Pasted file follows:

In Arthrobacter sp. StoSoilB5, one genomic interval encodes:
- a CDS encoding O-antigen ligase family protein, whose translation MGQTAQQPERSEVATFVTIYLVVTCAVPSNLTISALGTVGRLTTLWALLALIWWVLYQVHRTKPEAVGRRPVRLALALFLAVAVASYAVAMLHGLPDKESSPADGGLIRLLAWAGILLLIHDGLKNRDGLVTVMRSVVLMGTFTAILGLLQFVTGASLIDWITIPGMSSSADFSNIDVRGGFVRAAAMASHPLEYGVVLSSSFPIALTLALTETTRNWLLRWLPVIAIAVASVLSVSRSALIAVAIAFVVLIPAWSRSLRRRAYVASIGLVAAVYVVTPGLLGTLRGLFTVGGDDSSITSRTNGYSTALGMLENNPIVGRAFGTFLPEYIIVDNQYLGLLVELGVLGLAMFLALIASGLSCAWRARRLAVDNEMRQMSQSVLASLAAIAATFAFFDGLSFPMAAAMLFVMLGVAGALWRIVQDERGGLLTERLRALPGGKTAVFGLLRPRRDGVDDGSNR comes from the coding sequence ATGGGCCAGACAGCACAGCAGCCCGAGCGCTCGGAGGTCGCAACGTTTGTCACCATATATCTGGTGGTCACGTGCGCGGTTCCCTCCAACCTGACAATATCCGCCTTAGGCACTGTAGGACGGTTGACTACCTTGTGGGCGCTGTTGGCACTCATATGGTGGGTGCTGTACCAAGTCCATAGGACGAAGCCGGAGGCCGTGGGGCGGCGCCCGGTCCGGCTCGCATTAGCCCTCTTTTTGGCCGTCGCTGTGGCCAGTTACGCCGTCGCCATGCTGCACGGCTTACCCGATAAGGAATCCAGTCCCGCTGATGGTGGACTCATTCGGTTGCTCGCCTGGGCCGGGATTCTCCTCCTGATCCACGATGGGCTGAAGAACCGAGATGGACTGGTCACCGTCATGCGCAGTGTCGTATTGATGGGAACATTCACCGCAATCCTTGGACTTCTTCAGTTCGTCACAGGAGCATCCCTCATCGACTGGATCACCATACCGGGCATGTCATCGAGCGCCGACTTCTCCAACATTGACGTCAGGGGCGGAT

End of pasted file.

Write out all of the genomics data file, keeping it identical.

In Arthrobacter sp. StoSoilB5, one genomic interval encodes:
- a CDS encoding O-antigen ligase family protein, whose translation MGQTAQQPERSEVATFVTIYLVVTCAVPSNLTISALGTVGRLTTLWALLALIWWVLYQVHRTKPEAVGRRPVRLALALFLAVAVASYAVAMLHGLPDKESSPADGGLIRLLAWAGILLLIHDGLKNRDGLVTVMRSVVLMGTFTAILGLLQFVTGASLIDWITIPGMSSSADFSNIDVRGGFVRAAAMASHPLEYGVVLSSSFPIALTLALTETTRNWLLRWLPVIAIAVASVLSVSRSALIAVAIAFVVLIPAWSRSLRRRAYVASIGLVAAVYVVTPGLLGTLRGLFTVGGDDSSITSRTNGYSTALGMLENNPIVGRAFGTFLPEYIIVDNQYLGLLVELGVLGLAMFLALIASGLSCAWRARRLAVDNEMRQMSQSVLASLAAIAATFAFFDGLSFPMAAAMLFVMLGVAGALWRIVQDERGGLLTERLRALPGGKTAVFGLLRPRRDGVDDGSNR comes from the coding sequence ATGGGCCAGACAGCACAGCAGCCCGAGCGCTCGGAGGTCGCAACGTTTGTCACCATATATCTGGTGGTCACGTGCGCGGTTCCCTCCAACCTGACAATATCCGCCTTAGGCACTGTAGGACGGTTGACTACCTTGTGGGCGCTGTTGGCACTCATATGGTGGGTGCTGTACCAAGTCCATAGGACGAAGCCGGAGGCCGTGGGGCGGCGCCCGGTCCGGCTCGCATTAGCCCTCTTTTTGGCCGTCGCTGTGGCCAGTTACGCCGTCGCCATGCTGCACGGCTTACCCGATAAGGAATCCAGTCCCGCTGATGGTGGACTCATTCGGTTGCTCGCCTGGGCCGGGATTCTCCTCCTGATCCACGATGGGCTGAAGAACCGAGATGGACTGGTCACCGTCATGCGCAGTGTCGTATTGATGGGAACATTCACCGCAATCCTTGGACTTCTTCAGTTCGTCACAGGAGCATCCCTCATCGACTGGATCACCATACCGGGCATGTCATCGAGCGCCGACTTCTCCAACATTGACGTCAGGGGCGGAT